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A Message from HHS President Ken Minkema
95 Ives St.
An Update on the Elam Ives House
The Hamden Historical Society has received some inquiries from the public expressing concern about the renovations occurring the Elam Ives House, at 95 Ives Street. Is the house being torn down? Moved? Happily, neither of these seems to be the case. The Regional Water Authority, which owned the house up till a short time ago, has sold the property to a private individual who, as far as can be determined, is restoring the structure, which has been deteriorating over the past decade and more. That individual has signed a conservation and preservation restriction--a good sign.
Some fifteen years ago, the Regional Water Authority and the town of Hamden had struck a bargain: the RWA would make the property available at no cost, and the town would maintain it while respecting the restrictions on the watershed land on which the house is situated. Unfortunately, the town did not live up to its obligations, which forced the RWA to sell the property.
The Hamden Historical Society and the Hamden Historic Properties Commission do what they can, but, frankly, we are challenged. Neither organization has the assets to purchase historical structures or the legal means to prevent the destruction of our town's historical structures and sites.
How can you help? Become a member of the Historical Society (hamdenhistoricalsociety.org), attend its meetings and those of the Hamden Historic Properties Commission (which meets the third Monday of every month at 7:00 p.m.), and let your town officials and representatives know about your concerns. Get involved!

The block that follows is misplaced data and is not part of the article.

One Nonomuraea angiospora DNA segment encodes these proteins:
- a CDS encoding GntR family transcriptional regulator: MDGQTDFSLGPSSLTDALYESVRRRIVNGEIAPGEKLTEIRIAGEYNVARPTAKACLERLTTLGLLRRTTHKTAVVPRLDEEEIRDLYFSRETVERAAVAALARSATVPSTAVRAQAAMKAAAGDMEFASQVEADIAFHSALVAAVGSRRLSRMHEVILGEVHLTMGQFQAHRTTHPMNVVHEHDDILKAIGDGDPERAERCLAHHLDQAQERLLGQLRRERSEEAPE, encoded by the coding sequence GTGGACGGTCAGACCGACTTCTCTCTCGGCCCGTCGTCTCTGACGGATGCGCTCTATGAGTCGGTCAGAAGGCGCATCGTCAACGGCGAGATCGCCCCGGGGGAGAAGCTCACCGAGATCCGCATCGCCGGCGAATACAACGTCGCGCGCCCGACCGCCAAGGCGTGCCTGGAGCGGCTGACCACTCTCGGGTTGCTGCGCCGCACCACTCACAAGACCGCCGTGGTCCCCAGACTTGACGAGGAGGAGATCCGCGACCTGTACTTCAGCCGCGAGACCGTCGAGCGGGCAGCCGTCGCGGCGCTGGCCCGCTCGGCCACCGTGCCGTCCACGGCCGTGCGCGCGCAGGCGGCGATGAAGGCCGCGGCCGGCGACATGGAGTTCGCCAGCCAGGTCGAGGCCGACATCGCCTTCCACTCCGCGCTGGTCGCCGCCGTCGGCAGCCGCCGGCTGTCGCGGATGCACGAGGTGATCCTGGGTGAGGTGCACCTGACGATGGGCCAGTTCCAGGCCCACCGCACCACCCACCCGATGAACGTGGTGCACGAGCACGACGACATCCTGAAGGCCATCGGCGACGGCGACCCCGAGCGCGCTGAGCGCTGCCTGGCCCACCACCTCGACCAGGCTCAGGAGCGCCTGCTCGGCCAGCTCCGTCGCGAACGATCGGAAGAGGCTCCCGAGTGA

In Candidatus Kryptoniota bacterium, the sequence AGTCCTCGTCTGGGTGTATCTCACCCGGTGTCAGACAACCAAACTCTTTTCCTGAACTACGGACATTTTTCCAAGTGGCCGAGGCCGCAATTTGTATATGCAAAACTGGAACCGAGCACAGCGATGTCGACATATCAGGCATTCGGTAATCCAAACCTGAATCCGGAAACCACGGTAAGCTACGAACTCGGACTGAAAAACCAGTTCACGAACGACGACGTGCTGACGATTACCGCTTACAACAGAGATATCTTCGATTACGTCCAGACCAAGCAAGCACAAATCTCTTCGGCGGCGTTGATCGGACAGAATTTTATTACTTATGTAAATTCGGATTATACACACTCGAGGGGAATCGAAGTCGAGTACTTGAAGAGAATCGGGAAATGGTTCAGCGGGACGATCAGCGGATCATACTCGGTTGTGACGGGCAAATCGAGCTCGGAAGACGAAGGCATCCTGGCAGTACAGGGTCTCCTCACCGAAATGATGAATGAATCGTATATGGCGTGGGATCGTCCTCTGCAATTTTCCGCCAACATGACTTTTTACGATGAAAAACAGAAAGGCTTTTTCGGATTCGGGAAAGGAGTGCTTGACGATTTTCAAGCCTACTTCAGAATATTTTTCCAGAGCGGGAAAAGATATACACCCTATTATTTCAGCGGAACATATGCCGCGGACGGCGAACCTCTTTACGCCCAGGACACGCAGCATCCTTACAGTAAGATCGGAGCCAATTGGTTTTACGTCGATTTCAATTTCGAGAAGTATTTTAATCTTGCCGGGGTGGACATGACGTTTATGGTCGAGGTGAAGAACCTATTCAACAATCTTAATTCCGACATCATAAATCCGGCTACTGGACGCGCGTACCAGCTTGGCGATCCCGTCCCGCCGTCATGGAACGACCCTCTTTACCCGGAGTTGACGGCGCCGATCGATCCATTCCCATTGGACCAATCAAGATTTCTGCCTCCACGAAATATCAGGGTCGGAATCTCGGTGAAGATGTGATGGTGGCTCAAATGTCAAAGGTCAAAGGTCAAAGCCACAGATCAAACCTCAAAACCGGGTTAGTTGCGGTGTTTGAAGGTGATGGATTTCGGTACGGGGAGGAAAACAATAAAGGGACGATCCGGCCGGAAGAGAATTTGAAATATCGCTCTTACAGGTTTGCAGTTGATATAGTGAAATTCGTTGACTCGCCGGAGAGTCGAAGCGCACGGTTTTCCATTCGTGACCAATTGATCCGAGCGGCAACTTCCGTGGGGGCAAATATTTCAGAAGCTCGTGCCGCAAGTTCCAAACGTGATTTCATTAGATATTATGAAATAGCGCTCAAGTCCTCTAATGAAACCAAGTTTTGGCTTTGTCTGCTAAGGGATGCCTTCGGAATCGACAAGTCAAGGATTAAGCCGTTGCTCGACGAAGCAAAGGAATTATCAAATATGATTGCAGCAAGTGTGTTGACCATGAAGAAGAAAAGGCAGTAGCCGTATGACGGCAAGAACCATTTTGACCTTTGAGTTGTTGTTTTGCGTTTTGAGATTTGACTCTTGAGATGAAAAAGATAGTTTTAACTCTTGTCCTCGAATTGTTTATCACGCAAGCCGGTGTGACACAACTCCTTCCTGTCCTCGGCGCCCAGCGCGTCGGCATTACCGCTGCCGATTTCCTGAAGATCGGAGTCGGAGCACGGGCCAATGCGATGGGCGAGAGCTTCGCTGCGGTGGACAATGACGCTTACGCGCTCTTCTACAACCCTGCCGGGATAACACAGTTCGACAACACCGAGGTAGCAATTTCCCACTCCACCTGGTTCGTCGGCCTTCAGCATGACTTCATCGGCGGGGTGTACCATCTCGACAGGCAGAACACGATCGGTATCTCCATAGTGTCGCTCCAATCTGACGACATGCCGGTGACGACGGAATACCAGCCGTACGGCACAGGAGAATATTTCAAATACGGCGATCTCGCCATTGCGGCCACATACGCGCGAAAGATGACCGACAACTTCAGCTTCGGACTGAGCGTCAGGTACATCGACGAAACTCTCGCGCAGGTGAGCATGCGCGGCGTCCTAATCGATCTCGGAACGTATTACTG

Paul Saubestre's ongoing research into the Hamden streets named for presidents of the United States has led him into a much wider project. He is compiling a list of the origins of the names all Hamden streets.
CLICK HERE for the Main Page with links to all Hamden street names in alphabetical order.
Do you have any comments or corrections to the street information? If so, please send them to Paul at firstname.lastname@example.org.
Mayor Lucian A. DiMeo (1974)
Former Hamden Mayor Lucian A. DiMeo Passes Away
Served as Hamden's third mayor from 1973 to 1979
HAMDEN, CT, April 26 - Former Hamden Mayor Lucian A. DiMeo passed away last Saturday, April 23rd, at Connecticut Hospice in Branford. Mr. DiMeo, a Republican, served as Hamden's third mayor from 1973-1979. He also served in the Connecticut House of Representatives from 1971 to 1973 and again from 1984 to 1988.
Mayor DiMeo had a strong sense of community service. He was a board director at St. Raphael’s Hospital, and traveled to Haiti twice as a missionary to help with the construction of an outpatient clinic for tuberculosis at the Albert Schweitzer Hospital. Mayor DiMeo served in the Army and was an active member of Rotary. He was named Citizen of the Year in 1985 by the Hamden Chamber of Commerce.
Born March 30, 1930, son of the late James and Mary Aiello DiMeo, he was the brother of Candida Simeone and Louise Carloni (Anthony). Father of Denise Kelly (Brett Kippur), Catherine Craige (Sandy), Lucien DiMeo (Susan); grandfather of Sarah Nesheiwat (Sharif), Caitlin Pinard (John Markus), Daisy Koltov (Michael), Nicole Harilik (Justin), Lucien DiMeo (Sarah), Amanda Matthewson (Craige), David Craige (Sophia), Rose Craige, James DiMeo (Rebecca), William DiMeo; 16 great grandchildren and numerous nieces and nephews.
Please keep the DiMeo family in your thoughts and prayers at this sad time.
Lucian A. DiMeo complete obituary - CLICK HERE - New Haven Register
With Ash Wednesday ushering in the 2022 Lenten Season this past week, Paul Saubestre contributes this wonderful bit of Hamden history previously known to only a few. CLICK HERE to learn more about Hamden minister Charles Everest and the beautiful hymn that was his brainchild.